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Appl Environ Microbiol. 2008 Oct;74(20):6405-16. doi: 10.1128/AEM.00197-08. Epub 2008 Aug 22.

The genome of Polaromonas sp. strain JS666: insights into the evolution of a hydrocarbon- and xenobiotic-degrading bacterium, and features of relevance to biotechnology.

Author information

1
Department of Civil and Environmental Engineering, 4105 Seamans Center, The University of Iowa, Iowa City, Iowa 52242, USA. tim-mattes@uiowa.edu

Abstract

Polaromonas sp. strain JS666 can grow on cis-1,2-dichloroethene (cDCE) as a sole carbon and energy source and may be useful for bioremediation of chlorinated solvent-contaminated sites. Analysis of the genome sequence of JS666 (5.9 Mb) shows a bacterium well adapted to pollution that carries many genes likely to be involved in hydrocarbon and xenobiotic catabolism and metal resistance. Clusters of genes coding for haloalkane, haloalkanoate, n-alkane, alicyclic acid, cyclic alcohol, and aromatic catabolism were analyzed in detail, and growth on acetate, catechol, chloroacetate, cyclohexane carboxylate, cyclohexanol, ferulate, heptane, 3-hydroxybenzoate, hydroxyquinol, gentisate, octane, protocatechuate, and salicylate was confirmed experimentally. Strain JS666 also harbors diverse putative mobile genetic elements, including retrons, inteins, a miniature inverted-repeat transposable element, insertion sequence transposases from 14 families, eight genomic islands, a Mu family bacteriophage, and two large (338- and 360-kb) plasmids. Both plasmids are likely to be self-transferable and carry genes for alkane, alcohol, aromatic, and haloacid metabolism. Overall, the JS666 genome sequence provides insights into the evolution of pollutant-degrading bacteria and provides a toolbox of catabolic genes with utility for biotechnology.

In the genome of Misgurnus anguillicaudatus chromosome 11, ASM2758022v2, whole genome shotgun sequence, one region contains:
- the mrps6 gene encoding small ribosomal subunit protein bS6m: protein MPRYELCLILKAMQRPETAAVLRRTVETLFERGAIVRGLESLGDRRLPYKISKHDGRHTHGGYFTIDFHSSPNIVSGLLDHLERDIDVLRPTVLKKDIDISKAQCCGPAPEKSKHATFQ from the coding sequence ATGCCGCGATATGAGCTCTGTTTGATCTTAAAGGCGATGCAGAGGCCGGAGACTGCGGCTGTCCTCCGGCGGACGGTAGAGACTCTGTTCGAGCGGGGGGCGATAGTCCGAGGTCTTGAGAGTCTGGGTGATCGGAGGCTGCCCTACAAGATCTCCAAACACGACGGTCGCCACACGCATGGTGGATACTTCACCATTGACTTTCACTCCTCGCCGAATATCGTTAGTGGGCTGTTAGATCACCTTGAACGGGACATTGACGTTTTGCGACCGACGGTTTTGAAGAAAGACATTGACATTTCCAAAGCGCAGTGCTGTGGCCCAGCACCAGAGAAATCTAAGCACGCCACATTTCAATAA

PMID:
18723656
PMCID:
PMC2570305
DOI:
10.1128/AEM.00197-08
[Indexed for MEDLINE]
Free PMC Article

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